English

Department Chair:Madhu Mitra

Faculty: Matthew Callahan, Mara Faulkner OSB, Jessica Harkins,Matthew Harkins, Cynthia Malone, Luke Mancuso OSB, Ozzie Mayers, Madhu Mitra, Michael Opitz, Christina Shouse-Tourino, Steven Thomas

The department of English offers traditional and innovative courses to meet the needs of both liberal arts and pre-professional students. We prepare majors for a wide range of careers as well as for further study of literature. We also work closely withthe education department to help English majors with education minors meet state licensing requirements. The department encourages students to participate in the college’s International Studies Programs or to pursue independent studies abroad.

By studying literature in English, students gain insight into experiences and ways of thinking and feeling different from their own. As a result, they come to perceive the shared humanity of people as well as the differences determined by such circumstances as gender, race, and class. These insights foster cooperation and community, both in the classroom and in the larger world.

The English department teaches students to read thoughtfully and perceptively, to listen carefully, to analyze critically, and to express their ideas logically, clearly, and precisely. Through exposure to theoretical and critical debates, students learn various ways of interpreting and analyzing literature. Exploring literature – poetry, drama, fiction, and the essay – students develop an understanding of the growing and rapidly changing world of contemporary English studies. Courses include excellent writers who have been excluded from the literary mainstream in addition to traditionally respected British and American authors.

Through analytical and creative writing, students practice a variety of literary forms and develop their own talent. Through reading, writing, and discussing, students discover the values inherent in literary works and the theories which shape our interpretation of them. Students also come to a clearer and deeper awareness of their own values as they develop an individual voice to express them.

Assessment

The English Department conducts regular assessment of student learning in the major. Methods of assessment include: a yearly analysis of student sample essays, a survey of seniors’ perceptions of the curriculum, and focus-group interviews for graduating seniors.

Major

The English department offers concentrations in literature and English communication arts/literature for 5-12 education.

Concentration in Literature (40 credits)

Required Courses:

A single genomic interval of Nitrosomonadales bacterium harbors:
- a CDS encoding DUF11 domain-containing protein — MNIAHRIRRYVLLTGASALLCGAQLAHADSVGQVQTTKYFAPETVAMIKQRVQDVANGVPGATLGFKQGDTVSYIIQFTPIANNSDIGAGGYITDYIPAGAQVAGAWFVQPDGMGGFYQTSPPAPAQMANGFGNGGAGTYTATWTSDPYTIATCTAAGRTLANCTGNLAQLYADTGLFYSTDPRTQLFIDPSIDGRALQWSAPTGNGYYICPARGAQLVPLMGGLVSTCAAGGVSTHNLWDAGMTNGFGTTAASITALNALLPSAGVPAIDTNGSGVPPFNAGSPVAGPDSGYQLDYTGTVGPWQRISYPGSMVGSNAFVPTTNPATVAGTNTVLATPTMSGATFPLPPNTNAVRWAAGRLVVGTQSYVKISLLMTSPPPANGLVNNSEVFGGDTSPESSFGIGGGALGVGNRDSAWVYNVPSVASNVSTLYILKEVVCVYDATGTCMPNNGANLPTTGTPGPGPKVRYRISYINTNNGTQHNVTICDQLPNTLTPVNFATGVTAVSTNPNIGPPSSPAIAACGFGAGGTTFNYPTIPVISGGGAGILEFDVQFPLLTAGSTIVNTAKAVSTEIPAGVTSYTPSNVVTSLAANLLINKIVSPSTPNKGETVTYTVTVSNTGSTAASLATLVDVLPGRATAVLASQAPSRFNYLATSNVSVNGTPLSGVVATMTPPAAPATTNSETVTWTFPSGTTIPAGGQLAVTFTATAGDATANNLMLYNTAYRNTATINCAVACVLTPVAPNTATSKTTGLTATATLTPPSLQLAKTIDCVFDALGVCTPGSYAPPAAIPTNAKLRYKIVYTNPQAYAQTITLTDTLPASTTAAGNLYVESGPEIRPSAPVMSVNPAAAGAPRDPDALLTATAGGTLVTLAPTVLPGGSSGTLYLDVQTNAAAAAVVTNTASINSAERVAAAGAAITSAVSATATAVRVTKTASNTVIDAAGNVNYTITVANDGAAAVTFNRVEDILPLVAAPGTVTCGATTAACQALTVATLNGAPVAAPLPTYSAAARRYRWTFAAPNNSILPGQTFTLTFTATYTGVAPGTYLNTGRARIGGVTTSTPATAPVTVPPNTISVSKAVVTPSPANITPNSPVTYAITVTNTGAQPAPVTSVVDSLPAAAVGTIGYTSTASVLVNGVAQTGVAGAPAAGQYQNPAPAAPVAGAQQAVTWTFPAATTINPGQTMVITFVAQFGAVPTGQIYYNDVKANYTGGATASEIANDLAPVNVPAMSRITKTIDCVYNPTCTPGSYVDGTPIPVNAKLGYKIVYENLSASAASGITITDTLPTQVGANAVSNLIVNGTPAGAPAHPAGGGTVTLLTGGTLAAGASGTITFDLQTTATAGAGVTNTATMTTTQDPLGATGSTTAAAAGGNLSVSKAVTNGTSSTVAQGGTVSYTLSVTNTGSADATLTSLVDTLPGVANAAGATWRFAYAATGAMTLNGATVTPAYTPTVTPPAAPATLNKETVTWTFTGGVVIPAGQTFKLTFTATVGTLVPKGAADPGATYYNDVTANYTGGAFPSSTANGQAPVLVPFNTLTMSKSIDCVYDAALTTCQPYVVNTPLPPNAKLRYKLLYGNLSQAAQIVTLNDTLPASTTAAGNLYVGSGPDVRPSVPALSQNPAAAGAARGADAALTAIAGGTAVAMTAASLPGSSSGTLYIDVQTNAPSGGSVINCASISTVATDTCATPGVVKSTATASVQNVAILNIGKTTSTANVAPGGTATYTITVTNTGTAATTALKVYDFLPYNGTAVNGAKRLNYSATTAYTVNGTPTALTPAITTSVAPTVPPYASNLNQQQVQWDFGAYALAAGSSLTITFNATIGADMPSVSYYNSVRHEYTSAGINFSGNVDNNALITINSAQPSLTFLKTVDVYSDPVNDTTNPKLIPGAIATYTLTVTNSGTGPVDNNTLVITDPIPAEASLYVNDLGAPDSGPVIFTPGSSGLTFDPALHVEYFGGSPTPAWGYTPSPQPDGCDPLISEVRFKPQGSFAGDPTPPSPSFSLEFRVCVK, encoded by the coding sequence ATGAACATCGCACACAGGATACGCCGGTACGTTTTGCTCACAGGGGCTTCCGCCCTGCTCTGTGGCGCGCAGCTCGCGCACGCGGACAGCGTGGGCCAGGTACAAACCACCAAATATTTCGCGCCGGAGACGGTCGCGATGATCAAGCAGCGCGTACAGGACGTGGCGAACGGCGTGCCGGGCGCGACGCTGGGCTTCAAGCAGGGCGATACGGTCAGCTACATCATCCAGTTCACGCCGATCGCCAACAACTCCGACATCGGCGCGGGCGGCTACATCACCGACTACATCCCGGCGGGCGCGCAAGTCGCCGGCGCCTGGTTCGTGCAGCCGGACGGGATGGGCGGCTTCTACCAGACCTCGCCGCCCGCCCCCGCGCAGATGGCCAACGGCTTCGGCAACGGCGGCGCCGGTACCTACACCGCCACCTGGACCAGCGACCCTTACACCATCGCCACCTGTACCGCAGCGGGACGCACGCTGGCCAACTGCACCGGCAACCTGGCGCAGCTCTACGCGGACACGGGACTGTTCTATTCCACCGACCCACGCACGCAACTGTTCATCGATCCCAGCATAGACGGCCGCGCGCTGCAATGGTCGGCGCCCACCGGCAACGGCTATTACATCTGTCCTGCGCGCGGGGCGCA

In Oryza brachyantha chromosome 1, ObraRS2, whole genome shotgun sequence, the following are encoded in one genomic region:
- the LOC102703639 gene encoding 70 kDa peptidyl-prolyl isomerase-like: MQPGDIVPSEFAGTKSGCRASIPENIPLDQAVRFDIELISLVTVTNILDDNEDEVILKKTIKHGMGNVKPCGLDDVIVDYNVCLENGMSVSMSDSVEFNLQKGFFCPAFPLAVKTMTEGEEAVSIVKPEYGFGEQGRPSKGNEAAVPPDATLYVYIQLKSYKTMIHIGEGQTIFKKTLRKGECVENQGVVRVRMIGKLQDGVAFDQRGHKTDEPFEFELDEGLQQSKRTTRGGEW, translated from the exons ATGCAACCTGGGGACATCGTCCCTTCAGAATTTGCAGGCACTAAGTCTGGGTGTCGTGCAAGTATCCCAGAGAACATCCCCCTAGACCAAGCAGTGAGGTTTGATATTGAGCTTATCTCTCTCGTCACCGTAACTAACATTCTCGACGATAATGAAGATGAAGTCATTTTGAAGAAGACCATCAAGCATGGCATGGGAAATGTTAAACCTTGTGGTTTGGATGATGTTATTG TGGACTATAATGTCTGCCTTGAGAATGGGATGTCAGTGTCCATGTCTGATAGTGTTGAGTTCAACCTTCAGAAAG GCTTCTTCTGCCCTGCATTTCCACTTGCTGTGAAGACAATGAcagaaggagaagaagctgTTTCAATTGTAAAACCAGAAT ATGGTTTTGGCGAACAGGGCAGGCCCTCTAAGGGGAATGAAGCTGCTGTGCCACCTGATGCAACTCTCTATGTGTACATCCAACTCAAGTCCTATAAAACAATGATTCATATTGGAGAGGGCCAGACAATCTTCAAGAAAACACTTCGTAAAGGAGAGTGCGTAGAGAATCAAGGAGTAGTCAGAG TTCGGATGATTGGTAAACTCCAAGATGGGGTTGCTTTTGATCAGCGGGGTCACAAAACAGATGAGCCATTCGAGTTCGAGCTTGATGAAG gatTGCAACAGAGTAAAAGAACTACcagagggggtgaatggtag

8 credits of ENGL 221-223:
          221: World Literatures
          222: Literatures in English
          223: Literatures of the Americas
4 credits of ENGL 243: Literary Theory and Criticism
4 credits of ENGL 311: Writing Essays
4 credits of ENGL 365: Capstone
Theory and Culture
Capstone
20 credits of English electives
          At least 16 credits must be in upper-division courses
          Students may apply only one course from 120-124 toward the major
          Students must have sophomore standing to enroll in 300-level courses

Admission Requirements

Students may apply to the department: (1) if they possess at least average college skills in speech, reading, and writing; (2) if they have completed four credits from courses numbered 130-134 and earned four other English credits above that level at CSB/SJU; and (3) if they have a 2.0 cumulative grade-point average in major coursework. The department may also request an interview.

Concentration in English – Communication Arts/Literature for 5-12 Education Licensure (44 credits)
Students in this program meet the same requirements as do other English majors. Secondary-education minors must also meet the requirements of the education department. Students are strongly encouraged to contact an English secondary education advisor as soon as possible in their college career, preferably as first-year students.

Students who transfer to these colleges should see an English secondary-education advisor before registering for classes. Students should contact both the education and the English departments for detailed information on their programs.

Required Courses:
4 credits ENGL 122: Fiction and Poetry
4 credits ENGL 243: Literary Theory and Criticism
4 credits ENGL 311: Writing Essays
4 credits of coursework under each of the following clusters:
          Literature and Literary History – ENGL 352: Shakespeare
          Theory and Culture – ENGL 387: English Language (Linguistics)
          Capstone – EDUC 362: Student Teaching

To meet state requirements and fulfill the additional requirements listed under the Concentration in Literature, education minors must also take the following courses:
4 credits ENGL 342: British Literature after 1700
4 credits ENGL 346: American Literature to 1865
4 credits ENGL 383: Post-Colonial Literature or ENGL 382: Race and Ethnicity in U.S. Literatures 
Those students who complete the minor may also count 2 credits of COMM 200: Public Speaking, 2 credits of COMM 252: Listening, and 4 credits of COMM 103: Mass Communication and Society towards their major.

See also the education department’s listing of courses required for a 5-12 licensure.
The Communication Arts/Literature 5-12 licensure minor is under revision. Students should check with the English department for the current requirements.

Minor: (20 credits)

Writing Minor:
12 credits of writing courses within the English major. Students may substitute COMM 245: Introduction to Media Writing and COMM 345: Advanced Media Writing
8 additional elective English credits
The English department strongly recommends that students take English 311.

English Minor:
20 credits of English courses, including at least 12 at the upper-division level.
The English Department strongly recommends that students take English 311.
Students may apply only one course from 120-124 toward the minor.

Courses (ENGL)

100-Level Courses